“Hi, my name is Julia, and I used to be a Grey’s Anatomy fan.”
I stopped watching the show sometime after season 4 or 5, but there was a scene in an early episode that has stuck with me ever since (and if someone can find the clip, I’ll buy them a fine dinner!). One of the female characters – Yang or Grey, I think – was feeling the classic pressure of needing to do more to succeed than just be a surgeon. She was stepping out of her comfort zone because she thought that’s what she needed to do to excel in her career. In this case, she was vying for an administrative type of role that required lots of paperwork, scheduling and managing staff – all non-surgical skills. While she was learning new things and stretching herself, she was not loving or doing well at this new type of work. In the memorable clip, one of this woman’s mentors lays it on the line with her and tells her to stop trying to be something she’s not or do something she doesn’t love and to just “be excellent”.
I often reflect on this scene when I coach leaders of early stage growth companies who are striving to grow professionally. Sometimes it’s a salesperson who has become a CEO or a programmer who is now a VP of Engineering. Often, when one starts a new company, they are still doing their day job (sales, programming, market analysis…) not just because there’s no one else but them to do it, but because it’s their passion and the reason they started their business to begin with. The catch 22 of a successful startup can be that the job you loved and got you this far is a job you no longer have time to do. You are meeting with investors, managing people, closing deals, looking for space or just paying the bills. In many cases, there’s great satisfaction in learning how to run a company and domain experts become great leaders across and outside of their organizations. They are being excellent! Sometimes, however, they are being anything but excellent. They are poor people managers or suck at managing investors and they find themselves in a role that makes them miserable. This can have a negative impact on everything from the happiness of their customers, employees and the overall bottom line to their personal self-worth and esteem.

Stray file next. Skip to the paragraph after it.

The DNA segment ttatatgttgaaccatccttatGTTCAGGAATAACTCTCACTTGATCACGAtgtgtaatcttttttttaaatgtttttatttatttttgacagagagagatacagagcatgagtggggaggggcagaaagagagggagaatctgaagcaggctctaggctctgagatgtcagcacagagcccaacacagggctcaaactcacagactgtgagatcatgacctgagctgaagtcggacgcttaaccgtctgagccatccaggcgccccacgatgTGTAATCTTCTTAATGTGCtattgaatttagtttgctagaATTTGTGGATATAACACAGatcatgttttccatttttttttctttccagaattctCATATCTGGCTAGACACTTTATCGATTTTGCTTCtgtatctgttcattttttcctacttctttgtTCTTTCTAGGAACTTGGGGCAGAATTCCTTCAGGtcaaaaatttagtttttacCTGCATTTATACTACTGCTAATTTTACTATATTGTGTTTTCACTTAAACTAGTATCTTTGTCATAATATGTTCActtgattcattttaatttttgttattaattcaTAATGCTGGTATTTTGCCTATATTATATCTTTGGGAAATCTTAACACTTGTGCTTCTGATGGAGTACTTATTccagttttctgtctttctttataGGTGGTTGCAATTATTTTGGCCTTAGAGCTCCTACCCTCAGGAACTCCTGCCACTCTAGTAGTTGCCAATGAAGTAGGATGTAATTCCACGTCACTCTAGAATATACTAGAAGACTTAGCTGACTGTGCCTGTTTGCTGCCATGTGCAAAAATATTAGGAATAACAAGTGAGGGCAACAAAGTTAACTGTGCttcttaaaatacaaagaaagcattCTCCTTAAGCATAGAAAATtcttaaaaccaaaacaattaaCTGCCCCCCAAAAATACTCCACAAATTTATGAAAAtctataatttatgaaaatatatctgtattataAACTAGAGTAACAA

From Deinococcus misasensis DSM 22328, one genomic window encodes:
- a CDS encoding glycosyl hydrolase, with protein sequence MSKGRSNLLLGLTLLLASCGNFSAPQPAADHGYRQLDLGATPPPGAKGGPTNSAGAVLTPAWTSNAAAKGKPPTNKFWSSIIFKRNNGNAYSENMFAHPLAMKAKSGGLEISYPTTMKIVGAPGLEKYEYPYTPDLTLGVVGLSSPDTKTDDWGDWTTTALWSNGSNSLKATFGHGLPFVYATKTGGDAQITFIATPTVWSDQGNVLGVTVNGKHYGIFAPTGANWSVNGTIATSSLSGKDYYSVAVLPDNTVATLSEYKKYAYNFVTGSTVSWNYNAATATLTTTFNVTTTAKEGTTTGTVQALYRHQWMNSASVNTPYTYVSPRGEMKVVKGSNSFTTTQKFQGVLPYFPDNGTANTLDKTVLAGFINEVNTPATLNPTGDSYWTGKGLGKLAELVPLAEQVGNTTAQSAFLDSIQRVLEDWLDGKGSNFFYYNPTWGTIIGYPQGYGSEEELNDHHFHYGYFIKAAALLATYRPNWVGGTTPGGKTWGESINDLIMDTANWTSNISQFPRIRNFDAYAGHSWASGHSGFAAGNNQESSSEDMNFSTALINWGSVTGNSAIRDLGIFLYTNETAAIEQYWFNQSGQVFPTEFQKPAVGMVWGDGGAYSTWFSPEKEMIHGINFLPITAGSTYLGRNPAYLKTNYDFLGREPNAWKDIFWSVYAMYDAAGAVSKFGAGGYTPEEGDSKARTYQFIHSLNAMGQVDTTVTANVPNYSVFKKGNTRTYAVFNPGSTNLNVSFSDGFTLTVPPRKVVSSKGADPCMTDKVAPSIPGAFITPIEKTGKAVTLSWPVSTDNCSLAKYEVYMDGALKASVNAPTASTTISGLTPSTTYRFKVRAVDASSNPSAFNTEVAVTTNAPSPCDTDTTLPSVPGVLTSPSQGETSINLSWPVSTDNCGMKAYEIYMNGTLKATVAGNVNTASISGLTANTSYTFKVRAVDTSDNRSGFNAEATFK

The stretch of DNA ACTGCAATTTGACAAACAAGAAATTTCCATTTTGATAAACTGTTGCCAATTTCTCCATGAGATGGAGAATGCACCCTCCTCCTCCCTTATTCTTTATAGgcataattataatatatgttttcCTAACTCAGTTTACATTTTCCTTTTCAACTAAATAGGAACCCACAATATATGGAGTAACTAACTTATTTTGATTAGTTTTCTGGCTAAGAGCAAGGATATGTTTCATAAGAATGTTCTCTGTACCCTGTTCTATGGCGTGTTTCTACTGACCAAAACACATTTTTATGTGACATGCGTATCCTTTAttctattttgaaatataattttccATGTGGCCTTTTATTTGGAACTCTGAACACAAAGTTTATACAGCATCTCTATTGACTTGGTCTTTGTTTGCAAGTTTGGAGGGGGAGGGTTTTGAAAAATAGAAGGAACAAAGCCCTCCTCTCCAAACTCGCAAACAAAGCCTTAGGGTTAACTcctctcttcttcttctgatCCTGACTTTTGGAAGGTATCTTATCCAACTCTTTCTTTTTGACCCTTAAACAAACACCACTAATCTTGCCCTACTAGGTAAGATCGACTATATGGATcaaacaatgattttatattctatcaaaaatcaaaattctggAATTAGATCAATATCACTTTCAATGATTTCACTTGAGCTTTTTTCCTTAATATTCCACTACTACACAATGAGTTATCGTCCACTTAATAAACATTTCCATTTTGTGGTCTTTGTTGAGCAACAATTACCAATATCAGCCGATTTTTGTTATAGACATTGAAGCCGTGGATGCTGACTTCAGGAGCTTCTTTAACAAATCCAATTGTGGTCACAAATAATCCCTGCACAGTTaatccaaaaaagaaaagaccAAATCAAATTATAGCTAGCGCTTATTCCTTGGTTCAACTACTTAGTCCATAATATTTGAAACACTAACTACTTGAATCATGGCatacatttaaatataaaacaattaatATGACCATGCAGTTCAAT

I have taken pleasure in seeing some great founding CEOs and CTOs step down from their roles early into their company’s success to go back to their true passion. Whether it was programming, a business development or sales role, they chose to be excellent so that they can make an impact on their company and found someone with the right skills and experience to do the job they did not want or were good at doing. So, when I am advising leaders in early stage growth companies about scaling their organization, I walk them through an exercise that forecasts what their company might look like in 12, 18 and/or 24 months. Then, I ask them a series of questions that include some of the following:
- Do you feel prepared to manage an organization at that size?
- What tools do you think you are missing in your toolbox to be good at that role?
- What daily tasks and responsibilities are you willing or eager to give up?
- What daily tasks and responsibilities are you loathe to give up?
- What criteria will you use to know when you need to delegate something to a new or existing team member?
- What criteria will you use to decide if you are still happy in your role?
Even with the best planning, most leaders have no idea what their companies will look or feel like at scale, never mind how they will feel about their own roles. However, being self aware and having some ideas in mind of what one will do at that juncture can be vital to their success. Lining up advisors and/or coaches who can help add those tools to your toolbox or to find the right people to delegate to, or perhaps hand the reins to, can be critical to the overall success of the company.
A good leader/founder is not a failure for admitting they suck at their job or that they can’t do it all. The best leaders are those who acknowledge what needs to be done and by whom and they make it happen. They know they need to just be excellent.
Have you stepped down from a leadership role so you can be excellent or know someone who has? Please share your story in the comments!
Author’s note: After posting, I realized I should have called out that this mindset is applicable for ANY role. If you’re a great programmer, be an excellent programmer. If you’re a great designer, be an excellent designer, etc…